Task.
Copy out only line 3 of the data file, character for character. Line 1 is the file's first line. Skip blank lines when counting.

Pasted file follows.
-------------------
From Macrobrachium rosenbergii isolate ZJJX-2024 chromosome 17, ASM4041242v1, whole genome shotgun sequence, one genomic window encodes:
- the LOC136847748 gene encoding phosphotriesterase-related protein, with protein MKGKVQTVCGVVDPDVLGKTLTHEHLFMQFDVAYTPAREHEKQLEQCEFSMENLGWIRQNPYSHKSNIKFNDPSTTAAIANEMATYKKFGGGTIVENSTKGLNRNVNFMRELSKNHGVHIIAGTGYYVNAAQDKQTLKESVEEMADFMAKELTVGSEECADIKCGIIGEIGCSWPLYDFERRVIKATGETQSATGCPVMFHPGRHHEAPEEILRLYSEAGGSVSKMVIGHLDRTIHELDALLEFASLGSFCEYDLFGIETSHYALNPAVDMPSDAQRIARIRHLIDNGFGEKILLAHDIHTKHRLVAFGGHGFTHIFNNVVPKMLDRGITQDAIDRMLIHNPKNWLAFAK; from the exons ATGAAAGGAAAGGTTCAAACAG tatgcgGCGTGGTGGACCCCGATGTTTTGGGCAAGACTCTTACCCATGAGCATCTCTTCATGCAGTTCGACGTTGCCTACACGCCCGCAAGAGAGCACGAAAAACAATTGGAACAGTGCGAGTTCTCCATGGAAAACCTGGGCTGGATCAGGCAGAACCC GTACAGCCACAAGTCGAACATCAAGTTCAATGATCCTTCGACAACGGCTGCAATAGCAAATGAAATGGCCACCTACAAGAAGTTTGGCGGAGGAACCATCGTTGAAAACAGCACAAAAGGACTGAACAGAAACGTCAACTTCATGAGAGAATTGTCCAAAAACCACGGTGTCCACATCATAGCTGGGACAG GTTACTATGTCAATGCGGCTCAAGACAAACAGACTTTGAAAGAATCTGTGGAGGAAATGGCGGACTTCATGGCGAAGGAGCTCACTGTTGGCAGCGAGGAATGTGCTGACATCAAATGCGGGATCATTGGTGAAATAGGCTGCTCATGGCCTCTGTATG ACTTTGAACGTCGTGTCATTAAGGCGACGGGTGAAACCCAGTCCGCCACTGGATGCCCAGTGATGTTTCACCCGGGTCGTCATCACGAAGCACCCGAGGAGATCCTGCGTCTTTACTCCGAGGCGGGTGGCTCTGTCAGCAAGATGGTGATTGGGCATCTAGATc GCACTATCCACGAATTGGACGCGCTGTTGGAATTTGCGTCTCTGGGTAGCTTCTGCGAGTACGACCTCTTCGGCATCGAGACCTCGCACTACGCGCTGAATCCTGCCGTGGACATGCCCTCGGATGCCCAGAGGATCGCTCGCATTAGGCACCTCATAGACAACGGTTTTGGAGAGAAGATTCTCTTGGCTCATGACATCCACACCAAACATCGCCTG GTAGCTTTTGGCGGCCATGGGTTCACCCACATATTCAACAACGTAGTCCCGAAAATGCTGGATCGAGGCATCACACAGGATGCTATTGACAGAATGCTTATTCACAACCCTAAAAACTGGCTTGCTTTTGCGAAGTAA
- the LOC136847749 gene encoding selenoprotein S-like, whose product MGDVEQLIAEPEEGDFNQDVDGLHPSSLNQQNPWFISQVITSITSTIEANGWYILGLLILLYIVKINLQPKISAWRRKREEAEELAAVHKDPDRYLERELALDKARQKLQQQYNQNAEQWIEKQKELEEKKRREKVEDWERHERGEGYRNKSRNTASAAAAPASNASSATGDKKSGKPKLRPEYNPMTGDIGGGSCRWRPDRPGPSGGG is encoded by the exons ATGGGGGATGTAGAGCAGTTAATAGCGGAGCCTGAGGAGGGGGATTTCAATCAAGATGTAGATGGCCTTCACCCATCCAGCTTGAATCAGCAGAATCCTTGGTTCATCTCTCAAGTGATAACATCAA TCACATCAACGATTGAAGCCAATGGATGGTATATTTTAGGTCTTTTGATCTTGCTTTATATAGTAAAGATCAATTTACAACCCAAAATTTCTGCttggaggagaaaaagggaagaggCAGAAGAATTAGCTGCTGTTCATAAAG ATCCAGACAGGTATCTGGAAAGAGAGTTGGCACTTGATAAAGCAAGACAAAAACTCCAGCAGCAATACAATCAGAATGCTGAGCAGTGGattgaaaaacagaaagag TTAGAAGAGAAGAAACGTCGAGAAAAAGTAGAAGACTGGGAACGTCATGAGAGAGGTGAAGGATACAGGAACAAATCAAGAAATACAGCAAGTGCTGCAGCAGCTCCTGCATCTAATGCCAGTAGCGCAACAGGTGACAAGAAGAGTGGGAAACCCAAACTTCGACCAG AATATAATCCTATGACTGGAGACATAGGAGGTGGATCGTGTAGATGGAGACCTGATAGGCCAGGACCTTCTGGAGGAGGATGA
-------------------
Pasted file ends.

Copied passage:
- the LOC136847749 gene encoding selenoprotein S-like, whose product MGDVEQLIAEPEEGDFNQDVDGLHPSSLNQQNPWFISQVITSITSTIEANGWYILGLLILLYIVKINLQPKISAWRRKREEAEELAAVHKDPDRYLERELALDKARQKLQQQYNQNAEQWIEKQKELEEKKRREKVEDWERHERGEGYRNKSRNTASAAAAPASNASSATGDKKSGKPKLRPEYNPMTGDIGGGSCRWRPDRPGPSGGG is encoded by the exons ATGGGGGATGTAGAGCAGTTAATAGCGGAGCCTGAGGAGGGGGATTTCAATCAAGATGTAGATGGCCTTCACCCATCCAGCTTGAATCAGCAGAATCCTTGGTTCATCTCTCAAGTGATAACATCAA TCACATCAACGATTGAAGCCAATGGATGGTATATTTTAGGTCTTTTGATCTTGCTTTATATAGTAAAGATCAATTTACAACCCAAAATTTCTGCttggaggagaaaaagggaagaggCAGAAGAATTAGCTGCTGTTCATAAAG ATCCAGACAGGTATCTGGAAAGAGAGTTGGCACTTGATAAAGCAAGACAAAAACTCCAGCAGCAATACAATCAGAATGCTGAGCAGTGGattgaaaaacagaaagag TTAGAAGAGAAGAAACGTCGAGAAAAAGTAGAAGACTGGGAACGTCATGAGAGAGGTGAAGGATACAGGAACAAATCAAGAAATACAGCAAGTGCTGCAGCAGCTCCTGCATCTAATGCCAGTAGCGCAACAGGTGACAAGAAGAGTGGGAAACCCAAACTTCGACCAG AATATAATCCTATGACTGGAGACATAGGAGGTGGATCGTGTAGATGGAGACCTGATAGGCCAGGACCTTCTGGAGGAGGATGA